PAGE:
If possible, consider adding an extra day or cutting out a segment to reduce the average distance you’ll need to cover each day.
Consider using a luggage transfer service to eliminate the extra demands of carrying your heavy pack.
Plan for a rest day midway through your hike. Bridge of Orchy, Tyndrum, and Glencoe Village all make great options. See our West Highland Way Logistics article for more information about luggage transfer and rest days.
Enlist a few friends or family members to come with you and rent a car. You can alternate between hiking and driving the support vehicle to customize the amount of time spent on your feet. Plus, you’ll still be able to enjoy much of the same spectacular Highland scenery from the road.
The Bottom Line:
Move, preferably uphill and with weight on your back, as much as possible. Do this and you will be able to enjoy every moment of your incredible trip so much more. Plus, the time and effort you spend working towards your goal will make the real thing that much sweeter. I can’t stress enough how glad we were that we’d prepared for the challenge of a thru-hike like the WHW, and I hope our experience can help you have your best possible trip.
Enjoyed reading our training tips and ready to keep planning your own West Highland Way adventure? Be sure to check out our entire series on the West Highland Way and learn everything you’ll need to know to prepare for your trip!
Length: 8.5 Miles. Moderate to Strenuous. Approximate Time: 6-8 hours. Nestled against the granite wall that forms the Eastern face of Longs Peak, pristine Chasm Lake is a truly spectacular…
Length: 8.5 Miles. Moderate to Strenuous. Approximate Time: 6-8 hours.
Nestled against the granite wall that forms the Eastern face of Longs Peak, pristine Chasm Lake is a truly spectacular sight to behold. Getting there is pretty incredible too. The trail climbs gently through varied terrains, offering spectacular views, waterfalls, and plenty of marmot sightings. This hike is only steep and moderately technical in the last half-mile or so; the rest of it should be quite manageable for most fit(ish) hikers.
Getting to the Trailhead
This hike starts at the Longs Peak Ranger Station in Rocky Mountain National Park, which is accessed via CO-7, either from Estes Park or Allenspark. If you are coming from the Front Range, head to Lyons, then turn left onto CO-7. Stay on that road past Allenspark, and keep an eye out for signs for the Longs Peak trailhead. When you see the turn-off (just after you enter into Larimer County), take a left. You’ll follow this road until it reaches the ranger station and trailhead. If you are hiking on a busy weekend or holiday in the summer, expect to park along the road, as the lot fills up very early. Although the hike is within Rocky Mountain National Park, visitors do not need to pay an entrance fee at this location.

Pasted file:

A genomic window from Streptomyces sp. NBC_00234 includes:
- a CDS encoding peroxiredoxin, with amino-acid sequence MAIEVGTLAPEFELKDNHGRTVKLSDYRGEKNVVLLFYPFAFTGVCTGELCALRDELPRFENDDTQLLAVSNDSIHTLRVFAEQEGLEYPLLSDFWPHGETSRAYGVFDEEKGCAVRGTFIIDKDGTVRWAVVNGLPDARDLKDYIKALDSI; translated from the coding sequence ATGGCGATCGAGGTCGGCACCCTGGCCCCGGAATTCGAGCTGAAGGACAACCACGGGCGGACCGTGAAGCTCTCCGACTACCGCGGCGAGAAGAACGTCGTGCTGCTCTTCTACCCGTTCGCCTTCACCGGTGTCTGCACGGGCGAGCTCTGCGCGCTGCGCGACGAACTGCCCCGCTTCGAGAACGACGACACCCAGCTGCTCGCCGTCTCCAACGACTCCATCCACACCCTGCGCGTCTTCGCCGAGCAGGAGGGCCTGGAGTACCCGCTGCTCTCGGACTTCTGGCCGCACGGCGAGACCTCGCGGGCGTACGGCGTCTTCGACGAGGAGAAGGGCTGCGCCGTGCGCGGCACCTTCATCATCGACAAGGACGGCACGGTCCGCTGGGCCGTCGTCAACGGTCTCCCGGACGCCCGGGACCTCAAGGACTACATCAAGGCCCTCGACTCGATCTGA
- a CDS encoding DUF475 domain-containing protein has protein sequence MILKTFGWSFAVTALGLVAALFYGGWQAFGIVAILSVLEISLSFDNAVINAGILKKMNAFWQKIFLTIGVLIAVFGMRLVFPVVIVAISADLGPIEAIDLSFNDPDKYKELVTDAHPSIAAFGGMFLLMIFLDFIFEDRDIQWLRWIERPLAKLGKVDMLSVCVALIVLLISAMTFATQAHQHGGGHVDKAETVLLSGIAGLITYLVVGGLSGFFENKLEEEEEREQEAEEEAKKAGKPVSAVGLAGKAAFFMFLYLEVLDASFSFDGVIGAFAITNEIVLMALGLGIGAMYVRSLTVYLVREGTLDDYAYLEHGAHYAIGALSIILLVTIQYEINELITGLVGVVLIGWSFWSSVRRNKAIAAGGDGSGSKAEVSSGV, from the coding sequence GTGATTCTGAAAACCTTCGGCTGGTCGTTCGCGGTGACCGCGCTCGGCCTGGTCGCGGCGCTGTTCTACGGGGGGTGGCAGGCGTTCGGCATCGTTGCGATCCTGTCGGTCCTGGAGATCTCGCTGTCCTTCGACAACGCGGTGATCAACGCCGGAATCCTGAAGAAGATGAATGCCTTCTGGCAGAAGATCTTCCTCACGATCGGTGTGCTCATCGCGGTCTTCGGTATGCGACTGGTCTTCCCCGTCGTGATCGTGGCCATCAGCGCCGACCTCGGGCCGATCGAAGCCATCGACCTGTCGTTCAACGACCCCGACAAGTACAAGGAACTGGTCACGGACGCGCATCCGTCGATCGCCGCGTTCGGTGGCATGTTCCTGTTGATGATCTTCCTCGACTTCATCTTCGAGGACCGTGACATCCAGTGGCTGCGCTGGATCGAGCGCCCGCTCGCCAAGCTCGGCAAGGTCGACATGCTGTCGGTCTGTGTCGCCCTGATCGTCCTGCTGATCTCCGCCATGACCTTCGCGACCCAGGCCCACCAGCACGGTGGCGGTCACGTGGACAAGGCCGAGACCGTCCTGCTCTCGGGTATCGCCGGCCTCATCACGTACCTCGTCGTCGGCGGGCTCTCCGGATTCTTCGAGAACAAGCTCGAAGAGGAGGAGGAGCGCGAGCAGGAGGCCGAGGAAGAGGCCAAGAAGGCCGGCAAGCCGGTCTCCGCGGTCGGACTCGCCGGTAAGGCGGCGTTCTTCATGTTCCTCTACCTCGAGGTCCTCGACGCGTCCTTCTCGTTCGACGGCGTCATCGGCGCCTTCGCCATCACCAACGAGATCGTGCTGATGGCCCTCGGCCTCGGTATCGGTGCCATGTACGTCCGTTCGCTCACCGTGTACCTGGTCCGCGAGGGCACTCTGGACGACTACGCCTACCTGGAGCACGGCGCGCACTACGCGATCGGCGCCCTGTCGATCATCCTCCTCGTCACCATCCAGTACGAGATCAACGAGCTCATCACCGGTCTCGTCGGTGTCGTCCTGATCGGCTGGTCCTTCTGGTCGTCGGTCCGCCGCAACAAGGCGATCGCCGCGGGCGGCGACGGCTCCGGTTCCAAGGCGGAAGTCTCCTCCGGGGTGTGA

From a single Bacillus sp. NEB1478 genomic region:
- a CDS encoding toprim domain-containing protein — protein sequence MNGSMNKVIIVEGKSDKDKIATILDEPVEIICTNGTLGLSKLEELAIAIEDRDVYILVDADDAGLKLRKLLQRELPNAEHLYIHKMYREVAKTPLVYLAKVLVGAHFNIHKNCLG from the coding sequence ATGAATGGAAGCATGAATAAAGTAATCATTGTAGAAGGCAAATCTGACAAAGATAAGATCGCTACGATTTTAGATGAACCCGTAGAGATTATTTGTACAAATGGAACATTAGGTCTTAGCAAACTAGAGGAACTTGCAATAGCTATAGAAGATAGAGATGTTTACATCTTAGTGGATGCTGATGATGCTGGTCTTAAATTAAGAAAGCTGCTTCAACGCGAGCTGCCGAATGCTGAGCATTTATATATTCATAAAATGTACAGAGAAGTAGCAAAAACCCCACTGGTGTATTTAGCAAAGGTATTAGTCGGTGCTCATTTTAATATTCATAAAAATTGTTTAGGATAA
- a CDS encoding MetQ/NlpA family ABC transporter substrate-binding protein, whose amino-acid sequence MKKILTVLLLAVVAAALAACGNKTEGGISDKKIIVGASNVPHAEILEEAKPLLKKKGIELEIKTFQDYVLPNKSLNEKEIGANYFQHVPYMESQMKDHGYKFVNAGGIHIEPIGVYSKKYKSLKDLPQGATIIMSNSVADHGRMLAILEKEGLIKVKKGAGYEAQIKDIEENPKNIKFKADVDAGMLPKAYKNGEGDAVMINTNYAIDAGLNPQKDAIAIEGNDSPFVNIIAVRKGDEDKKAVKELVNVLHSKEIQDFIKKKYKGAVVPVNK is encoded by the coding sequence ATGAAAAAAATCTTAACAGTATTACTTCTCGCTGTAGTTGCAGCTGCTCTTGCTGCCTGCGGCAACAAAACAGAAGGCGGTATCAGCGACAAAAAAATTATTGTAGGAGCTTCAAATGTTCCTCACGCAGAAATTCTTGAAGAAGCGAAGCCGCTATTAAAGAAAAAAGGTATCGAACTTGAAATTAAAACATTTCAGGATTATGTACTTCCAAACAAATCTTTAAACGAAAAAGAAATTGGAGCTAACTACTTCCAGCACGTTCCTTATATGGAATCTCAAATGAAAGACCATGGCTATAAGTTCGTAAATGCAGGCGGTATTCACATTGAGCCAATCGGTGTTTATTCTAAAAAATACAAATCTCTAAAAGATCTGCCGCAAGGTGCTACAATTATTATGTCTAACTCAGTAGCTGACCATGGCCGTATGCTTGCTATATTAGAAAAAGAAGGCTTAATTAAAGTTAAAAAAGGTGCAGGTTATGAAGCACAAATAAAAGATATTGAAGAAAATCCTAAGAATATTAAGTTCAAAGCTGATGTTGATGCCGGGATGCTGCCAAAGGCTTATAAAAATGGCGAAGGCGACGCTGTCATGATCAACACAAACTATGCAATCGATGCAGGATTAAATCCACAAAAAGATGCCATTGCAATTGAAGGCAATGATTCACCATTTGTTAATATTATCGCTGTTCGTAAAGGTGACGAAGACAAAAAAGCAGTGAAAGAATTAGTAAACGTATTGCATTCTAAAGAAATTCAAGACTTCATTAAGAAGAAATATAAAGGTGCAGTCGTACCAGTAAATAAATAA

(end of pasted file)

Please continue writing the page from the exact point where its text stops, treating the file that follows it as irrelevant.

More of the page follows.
Begin your hike by following the East Longs Peak Trail. You’ll be on this trail for most of the hike, and all of the junctions are very well marked. For the first mile or so, you’ll climb at a mellow grade through lovely pine forests. At the first junction, follow the signage and veer left. From here, you’ll traverse a few switchbacks as you start to see and hear a stream that courses alongside the trail in several places. A bit higher up, you’ll cross the stream (there is a bridge), and the views open up towards the forest below. This peaceful, shady spot is a great place to stop for a snack or a short break. As you keep hiking past the stream crossing, the pine forest dwindles until the only trees left are krumholz, the short, wind-sculpted trees found at higher elevations. As you get above treeline, the views really open up.
The first stream crossing en route to Chasm Lake.